Palliative care in Sudbury to expand due to funding from the Northern Ontario Heritage Fund
More space for end-of-life care, short term respite care, as well as programs and services
The hospice in Sudbury is celebrating ten years of palliative care, and with a newly-announced boost of $2 million. Maison McCulloch plans to expand services for those who want to end their lives close to home. The money is coming from the Northern Ontario Heritage Fund.
Executive Director Leo Therrien says 1500 people have been through the hospice's doors.
With the planned expansion, he hopes to increase access and offer new options and programs for those who are ill and their caregivers.
Therrien says the money will go to create 10 beds. Three will be dedicated for additional adult end-of-care services.
Six will be for short-stay respite beds. Therrien says those are for people who need some some attention for things like adjusting medication, but who will return home after their stay. There is also money for education and support.
"With our short stay respite care beds the plan is for when caregivers come with their loved ones, the plan is to put in education and training programs for them to give them the tools to go back home and take care of their loved ones," says Therrien.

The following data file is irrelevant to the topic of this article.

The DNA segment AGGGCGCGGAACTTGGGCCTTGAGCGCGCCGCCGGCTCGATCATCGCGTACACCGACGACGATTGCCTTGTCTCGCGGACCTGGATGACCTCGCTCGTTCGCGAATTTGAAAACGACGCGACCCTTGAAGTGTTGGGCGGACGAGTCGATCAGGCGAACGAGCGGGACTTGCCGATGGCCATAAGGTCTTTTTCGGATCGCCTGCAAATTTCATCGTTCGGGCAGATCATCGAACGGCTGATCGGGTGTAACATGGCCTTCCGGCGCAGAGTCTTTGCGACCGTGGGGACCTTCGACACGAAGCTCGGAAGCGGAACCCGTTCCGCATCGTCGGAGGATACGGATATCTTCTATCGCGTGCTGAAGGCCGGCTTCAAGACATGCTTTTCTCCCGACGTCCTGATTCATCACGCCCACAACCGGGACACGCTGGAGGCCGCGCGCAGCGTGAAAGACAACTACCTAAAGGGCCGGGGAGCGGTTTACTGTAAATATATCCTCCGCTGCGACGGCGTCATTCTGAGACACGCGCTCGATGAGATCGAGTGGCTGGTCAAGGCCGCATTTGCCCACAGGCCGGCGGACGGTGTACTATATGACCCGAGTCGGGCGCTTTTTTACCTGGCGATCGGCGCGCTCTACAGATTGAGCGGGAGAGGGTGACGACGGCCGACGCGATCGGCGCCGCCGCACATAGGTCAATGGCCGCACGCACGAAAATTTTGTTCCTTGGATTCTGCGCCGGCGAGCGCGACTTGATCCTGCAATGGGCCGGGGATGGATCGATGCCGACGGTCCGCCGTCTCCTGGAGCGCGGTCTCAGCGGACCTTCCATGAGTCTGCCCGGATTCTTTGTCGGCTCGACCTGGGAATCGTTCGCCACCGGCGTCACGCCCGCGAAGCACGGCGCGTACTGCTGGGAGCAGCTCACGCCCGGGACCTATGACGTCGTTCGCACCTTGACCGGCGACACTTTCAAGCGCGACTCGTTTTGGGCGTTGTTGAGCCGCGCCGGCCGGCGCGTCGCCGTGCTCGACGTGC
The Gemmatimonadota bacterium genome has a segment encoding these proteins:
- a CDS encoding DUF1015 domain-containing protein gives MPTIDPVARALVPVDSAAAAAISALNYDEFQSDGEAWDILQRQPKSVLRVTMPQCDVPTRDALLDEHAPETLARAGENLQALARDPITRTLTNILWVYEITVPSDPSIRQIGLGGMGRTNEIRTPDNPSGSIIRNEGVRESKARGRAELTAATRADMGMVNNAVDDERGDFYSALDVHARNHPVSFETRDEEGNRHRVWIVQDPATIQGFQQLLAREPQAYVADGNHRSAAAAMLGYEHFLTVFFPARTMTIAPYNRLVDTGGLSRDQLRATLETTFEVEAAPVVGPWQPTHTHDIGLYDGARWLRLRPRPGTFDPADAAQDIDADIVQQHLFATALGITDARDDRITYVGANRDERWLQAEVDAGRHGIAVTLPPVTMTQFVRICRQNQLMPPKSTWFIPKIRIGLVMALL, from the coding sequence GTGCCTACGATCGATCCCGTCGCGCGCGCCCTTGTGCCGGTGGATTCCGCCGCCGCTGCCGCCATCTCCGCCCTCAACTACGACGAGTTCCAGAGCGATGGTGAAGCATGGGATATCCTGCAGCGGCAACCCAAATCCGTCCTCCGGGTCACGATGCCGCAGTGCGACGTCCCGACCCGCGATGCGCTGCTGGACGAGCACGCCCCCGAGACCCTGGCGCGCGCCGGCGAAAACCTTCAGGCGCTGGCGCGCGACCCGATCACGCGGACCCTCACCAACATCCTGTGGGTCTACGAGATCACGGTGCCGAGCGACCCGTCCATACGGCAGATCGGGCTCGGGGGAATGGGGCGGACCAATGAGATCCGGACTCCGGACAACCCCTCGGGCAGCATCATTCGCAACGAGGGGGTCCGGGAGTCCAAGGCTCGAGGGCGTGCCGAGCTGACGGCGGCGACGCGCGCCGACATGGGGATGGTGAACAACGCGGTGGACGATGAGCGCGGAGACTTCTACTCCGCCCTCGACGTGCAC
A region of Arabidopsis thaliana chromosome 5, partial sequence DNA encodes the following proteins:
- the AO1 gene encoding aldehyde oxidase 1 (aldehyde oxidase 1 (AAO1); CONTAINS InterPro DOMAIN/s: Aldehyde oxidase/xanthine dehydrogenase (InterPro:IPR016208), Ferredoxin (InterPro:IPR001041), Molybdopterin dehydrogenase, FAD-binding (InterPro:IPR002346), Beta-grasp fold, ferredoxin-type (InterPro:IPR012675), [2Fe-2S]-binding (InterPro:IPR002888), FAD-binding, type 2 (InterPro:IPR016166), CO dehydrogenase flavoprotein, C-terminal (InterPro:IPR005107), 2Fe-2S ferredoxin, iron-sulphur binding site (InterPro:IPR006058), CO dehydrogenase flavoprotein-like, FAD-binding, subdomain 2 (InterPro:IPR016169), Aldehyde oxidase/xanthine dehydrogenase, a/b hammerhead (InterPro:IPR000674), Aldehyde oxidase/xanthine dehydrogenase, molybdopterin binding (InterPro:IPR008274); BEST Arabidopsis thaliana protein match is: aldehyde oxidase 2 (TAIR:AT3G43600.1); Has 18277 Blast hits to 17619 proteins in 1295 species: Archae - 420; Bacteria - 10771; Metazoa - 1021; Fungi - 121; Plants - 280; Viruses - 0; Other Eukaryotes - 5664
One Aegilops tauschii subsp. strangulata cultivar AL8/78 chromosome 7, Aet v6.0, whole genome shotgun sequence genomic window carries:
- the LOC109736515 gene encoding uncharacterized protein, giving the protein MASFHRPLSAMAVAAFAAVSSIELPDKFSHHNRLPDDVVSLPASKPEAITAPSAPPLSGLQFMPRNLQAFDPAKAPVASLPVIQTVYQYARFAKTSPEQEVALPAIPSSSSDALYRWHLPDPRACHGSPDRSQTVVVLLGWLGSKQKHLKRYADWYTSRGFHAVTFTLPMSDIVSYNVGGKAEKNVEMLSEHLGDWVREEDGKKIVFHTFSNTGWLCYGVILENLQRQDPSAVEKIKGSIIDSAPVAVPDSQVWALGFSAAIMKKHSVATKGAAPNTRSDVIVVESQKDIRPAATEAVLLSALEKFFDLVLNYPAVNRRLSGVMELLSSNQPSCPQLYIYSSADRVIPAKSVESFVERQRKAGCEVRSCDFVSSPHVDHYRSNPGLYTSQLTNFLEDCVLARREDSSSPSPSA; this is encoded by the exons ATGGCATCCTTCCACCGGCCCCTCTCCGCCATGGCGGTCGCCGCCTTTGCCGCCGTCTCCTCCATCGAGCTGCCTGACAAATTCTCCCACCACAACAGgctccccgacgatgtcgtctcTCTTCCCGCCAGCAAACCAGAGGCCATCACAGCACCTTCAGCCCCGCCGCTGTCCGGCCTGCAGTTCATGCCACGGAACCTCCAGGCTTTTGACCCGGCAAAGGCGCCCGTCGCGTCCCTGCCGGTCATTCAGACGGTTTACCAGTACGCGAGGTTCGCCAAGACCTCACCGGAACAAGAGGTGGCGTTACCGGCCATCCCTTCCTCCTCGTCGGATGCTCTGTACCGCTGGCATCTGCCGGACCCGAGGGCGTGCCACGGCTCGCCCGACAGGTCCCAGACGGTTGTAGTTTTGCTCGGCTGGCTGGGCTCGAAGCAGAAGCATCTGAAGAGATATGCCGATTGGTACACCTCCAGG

A children's suite will also be built. Until that happens, children are being cared for alongside adults.
"What we want is to give them some privacy because families will stay here 24-7 with their loved ones so we want to make sure they have the extra space, and their own living area." he says.
The money will even allow for an extension to the boardwalk on the lake where Maison McCulloch is located.
The Chair of the Northern Ontario Heritage Fund, Michael Gravelle says the investment is important to ensure those who need end-of-life care in Sudbury can receive the support they need closer to home.
Sudbury MPP Glen Thibeault says the expansion will give the hospice the means to address the complexities of palliative care.
with files from Kate Rutherford